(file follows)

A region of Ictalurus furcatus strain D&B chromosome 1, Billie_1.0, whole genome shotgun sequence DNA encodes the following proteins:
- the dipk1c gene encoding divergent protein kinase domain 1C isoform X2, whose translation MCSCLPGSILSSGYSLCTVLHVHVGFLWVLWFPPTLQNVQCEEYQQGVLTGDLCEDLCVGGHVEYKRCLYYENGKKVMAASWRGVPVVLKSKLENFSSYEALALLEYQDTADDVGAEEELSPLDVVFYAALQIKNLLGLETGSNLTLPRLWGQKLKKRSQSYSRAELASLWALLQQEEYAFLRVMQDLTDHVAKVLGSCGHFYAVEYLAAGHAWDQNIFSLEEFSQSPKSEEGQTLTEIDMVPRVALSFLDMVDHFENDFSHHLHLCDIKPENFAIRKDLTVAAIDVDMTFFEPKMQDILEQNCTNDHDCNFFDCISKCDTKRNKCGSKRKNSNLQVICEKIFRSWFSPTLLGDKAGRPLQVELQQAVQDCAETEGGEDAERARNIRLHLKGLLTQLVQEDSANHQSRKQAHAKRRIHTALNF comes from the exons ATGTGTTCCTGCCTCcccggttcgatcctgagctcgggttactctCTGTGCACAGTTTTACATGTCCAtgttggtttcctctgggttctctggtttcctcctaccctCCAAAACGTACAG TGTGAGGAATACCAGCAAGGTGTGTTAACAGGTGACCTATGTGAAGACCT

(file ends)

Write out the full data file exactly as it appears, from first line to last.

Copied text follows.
A region of Ictalurus furcatus strain D&B chromosome 1, Billie_1.0, whole genome shotgun sequence DNA encodes the following proteins:
- the dipk1c gene encoding divergent protein kinase domain 1C isoform X2, whose translation MCSCLPGSILSSGYSLCTVLHVHVGFLWVLWFPPTLQNVQCEEYQQGVLTGDLCEDLCVGGHVEYKRCLYYENGKKVMAASWRGVPVVLKSKLENFSSYEALALLEYQDTADDVGAEEELSPLDVVFYAALQIKNLLGLETGSNLTLPRLWGQKLKKRSQSYSRAELASLWALLQQEEYAFLRVMQDLTDHVAKVLGSCGHFYAVEYLAAGHAWDQNIFSLEEFSQSPKSEEGQTLTEIDMVPRVALSFLDMVDHFENDFSHHLHLCDIKPENFAIRKDLTVAAIDVDMTFFEPKMQDILEQNCTNDHDCNFFDCISKCDTKRNKCGSKRKNSNLQVICEKIFRSWFSPTLLGDKAGRPLQVELQQAVQDCAETEGGEDAERARNIRLHLKGLLTQLVQEDSANHQSRKQAHAKRRIHTALNF comes from the exons ATGTGTTCCTGCCTCcccggttcgatcctgagctcgggttactctCTGTGCACAGTTTTACATGTCCAtgttggtttcctctgggttctctggtttcctcctaccctCCAAAACGTACAG TGTGAGGAATACCAGCAAGGTGTGTTAACAGGTGACCTATGTGAAGACCT